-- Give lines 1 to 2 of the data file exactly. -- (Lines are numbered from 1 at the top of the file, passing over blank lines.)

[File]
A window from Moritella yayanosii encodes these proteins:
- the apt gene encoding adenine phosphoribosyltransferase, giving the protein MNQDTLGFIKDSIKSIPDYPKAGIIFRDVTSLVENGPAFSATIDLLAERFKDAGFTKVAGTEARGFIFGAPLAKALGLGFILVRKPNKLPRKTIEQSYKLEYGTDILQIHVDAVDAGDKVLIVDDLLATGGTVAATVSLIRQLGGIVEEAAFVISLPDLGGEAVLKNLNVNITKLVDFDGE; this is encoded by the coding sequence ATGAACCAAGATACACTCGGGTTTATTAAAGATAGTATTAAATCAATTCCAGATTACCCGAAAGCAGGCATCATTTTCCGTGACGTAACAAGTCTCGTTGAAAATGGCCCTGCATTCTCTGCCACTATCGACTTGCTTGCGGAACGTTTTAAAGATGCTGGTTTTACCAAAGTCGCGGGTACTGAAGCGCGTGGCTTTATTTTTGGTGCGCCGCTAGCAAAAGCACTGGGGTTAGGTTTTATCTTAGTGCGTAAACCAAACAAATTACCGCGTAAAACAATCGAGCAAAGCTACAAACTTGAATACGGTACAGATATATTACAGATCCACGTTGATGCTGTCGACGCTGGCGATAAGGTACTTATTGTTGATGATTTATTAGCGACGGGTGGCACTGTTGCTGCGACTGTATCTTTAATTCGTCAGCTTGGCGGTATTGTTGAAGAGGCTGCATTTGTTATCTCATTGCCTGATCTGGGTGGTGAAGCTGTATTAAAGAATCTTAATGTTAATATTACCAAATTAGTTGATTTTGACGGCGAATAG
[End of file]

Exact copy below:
A window from Moritella yayanosii encodes these proteins:
- the apt gene encoding adenine phosphoribosyltransferase, giving the protein MNQDTLGFIKDSIKSIPDYPKAGIIFRDVTSLVENGPAFSATIDLLAERFKDAGFTKVAGTEARGFIFGAPLAKALGLGFILVRKPNKLPRKTIEQSYKLEYGTDILQIHVDAVDAGDKVLIVDDLLATGGTVAATVSLIRQLGGIVEEAAFVISLPDLGGEAVLKNLNVNITKLVDFDGE; this is encoded by the coding sequence ATGAACCAAGATACACTCGGGTTTATTAAAGATAGTATTAAATCAATTCCAGATTACCCGAAAGCAGGCATCATTTTCCGTGACGTAACAAGTCTCGTTGAAAATGGCCCTGCATTCTCTGCCACTATCGACTTGCTTGCGGAACGTTTTAAAGATGCTGGTTTTACCAAAGTCGCGGGTACTGAAGCGCGTGGCTTTATTTTTGGTGCGCCGCTAGCAAAAGCACTGGGGTTAGGTTTTATCTTAGTGCGTAAACCAAACAAATTACCGCGTAAAACAATCGAGCAAAGCTACAAACTTGAATACGGTACAGATATATTACAGATCCACGTTGATGCTGTCGACGCTGGCGATAAGGTACTTATTGTTGATGATTTATTAGCGACGGGTGGCACTGTTGCTGCGACTGTATCTTTAATTCGTCAGCTTGGCGGTATTGTTGAAGAGGCTGCATTTGTTATCTCATTGCCTGATCTGGGTGGTGAAGCTGTATTAAAGAATCTTAATGTTAATATTACCAAATTAGTTGATTTTGACGGCGAATAG